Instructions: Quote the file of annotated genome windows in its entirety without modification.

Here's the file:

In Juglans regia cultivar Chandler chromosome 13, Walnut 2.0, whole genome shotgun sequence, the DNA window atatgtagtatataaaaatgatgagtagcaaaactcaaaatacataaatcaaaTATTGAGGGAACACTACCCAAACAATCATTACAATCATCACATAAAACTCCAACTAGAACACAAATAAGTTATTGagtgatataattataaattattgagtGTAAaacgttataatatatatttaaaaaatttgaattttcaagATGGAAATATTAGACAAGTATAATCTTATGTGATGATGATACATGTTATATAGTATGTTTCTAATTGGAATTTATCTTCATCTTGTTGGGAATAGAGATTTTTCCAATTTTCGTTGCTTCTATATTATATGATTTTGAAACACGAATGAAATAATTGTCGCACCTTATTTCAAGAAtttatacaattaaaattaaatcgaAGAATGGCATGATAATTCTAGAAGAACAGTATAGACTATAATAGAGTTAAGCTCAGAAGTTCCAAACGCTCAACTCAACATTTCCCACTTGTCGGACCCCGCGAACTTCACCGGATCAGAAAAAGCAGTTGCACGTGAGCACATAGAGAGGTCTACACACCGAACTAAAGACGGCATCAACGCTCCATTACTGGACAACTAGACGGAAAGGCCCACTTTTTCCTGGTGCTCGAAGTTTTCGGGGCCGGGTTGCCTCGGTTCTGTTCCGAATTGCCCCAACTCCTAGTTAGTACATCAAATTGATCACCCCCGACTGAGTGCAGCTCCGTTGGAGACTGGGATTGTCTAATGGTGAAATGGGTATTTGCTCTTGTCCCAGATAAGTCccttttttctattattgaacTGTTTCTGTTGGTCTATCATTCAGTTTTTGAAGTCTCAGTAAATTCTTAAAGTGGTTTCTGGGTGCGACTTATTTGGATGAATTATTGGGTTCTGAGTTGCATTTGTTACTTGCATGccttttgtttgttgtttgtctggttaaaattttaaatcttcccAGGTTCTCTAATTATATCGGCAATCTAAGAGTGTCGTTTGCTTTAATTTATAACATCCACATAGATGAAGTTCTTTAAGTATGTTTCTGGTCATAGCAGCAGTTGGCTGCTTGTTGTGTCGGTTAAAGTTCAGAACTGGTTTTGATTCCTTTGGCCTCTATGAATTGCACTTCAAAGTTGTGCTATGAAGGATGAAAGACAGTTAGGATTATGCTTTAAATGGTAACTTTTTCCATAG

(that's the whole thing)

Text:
In Juglans regia cultivar Chandler chromosome 13, Walnut 2.0, whole genome shotgun sequence, the DNA window atatgtagtatataaaaatgatgagtagcaaaactcaaaatacataaatcaaaTATTGAGGGAACACTACCCAAACAATCATTACAATCATCACATAAAACTCCAACTAGAACACAAATAAGTTATTGagtgatataattataaattattgagtGTAAaacgttataatatatatttaaaaaatttgaattttcaagATGGAAATATTAGACAAGTATAATCTTATGTGATGATGATACATGTTATATAGTATGTTTCTAATTGGAATTTATCTTCATCTTGTTGGGAATAGAGATTTTTCCAATTTTCGTTGCTTCTATATTATATGATTTTGAAACACGAATGAAATAATTGTCGCACCTTATTTCAAGAAtttatacaattaaaattaaatcgaAGAATGGCATGATAATTCTAGAAGAACAGTATAGACTATAATAGAGTTAAGCTCAGAAGTTCCAAACGCTCAACTCAACATTTCCCACTTGTCGGACCCCGCGAACTTCACCGGATCAGAAAAAGCAGTTGCACGTGAGCACATAGAGAGGTCTACACACCGAACTAAAGACGGCATCAACGCTCCATTACTGGACAACTAGACGGAAAGGCCCACTTTTTCCTGGTGCTCGAAGTTTTCGGGGCCGGGTTGCCTCGGTTCTGTTCCGAATTGCCCCAACTCCTAGTTAGTACATCAAATTGATCACCCCCGACTGAGTGCAGCTCCGTTGGAGACTGGGATTGTCTAATGGTGAAATGGGTATTTGCTCTTGTCCCAGATAAGTCccttttttctattattgaacTGTTTCTGTTGGTCTATCATTCAGTTTTTGAAGTCTCAGTAAATTCTTAAAGTGGTTTCTGGGTGCGACTTATTTGGATGAATTATTGGGTTCTGAGTTGCATTTGTTACTTGCATGccttttgtttgttgtttgtctggttaaaattttaaatcttcccAGGTTCTCTAATTATATCGGCAATCTAAGAGTGTCGTTTGCTTTAATTTATAACATCCACATAGATGAAGTTCTTTAAGTATGTTTCTGGTCATAGCAGCAGTTGGCTGCTTGTTGTGTCGGTTAAAGTTCAGAACTGGTTTTGATTCCTTTGGCCTCTATGAATTGCACTTCAAAGTTGTGCTATGAAGGATGAAAGACAGTTAGGATTATGCTTTAAATGGTAACTTTTTCCATAG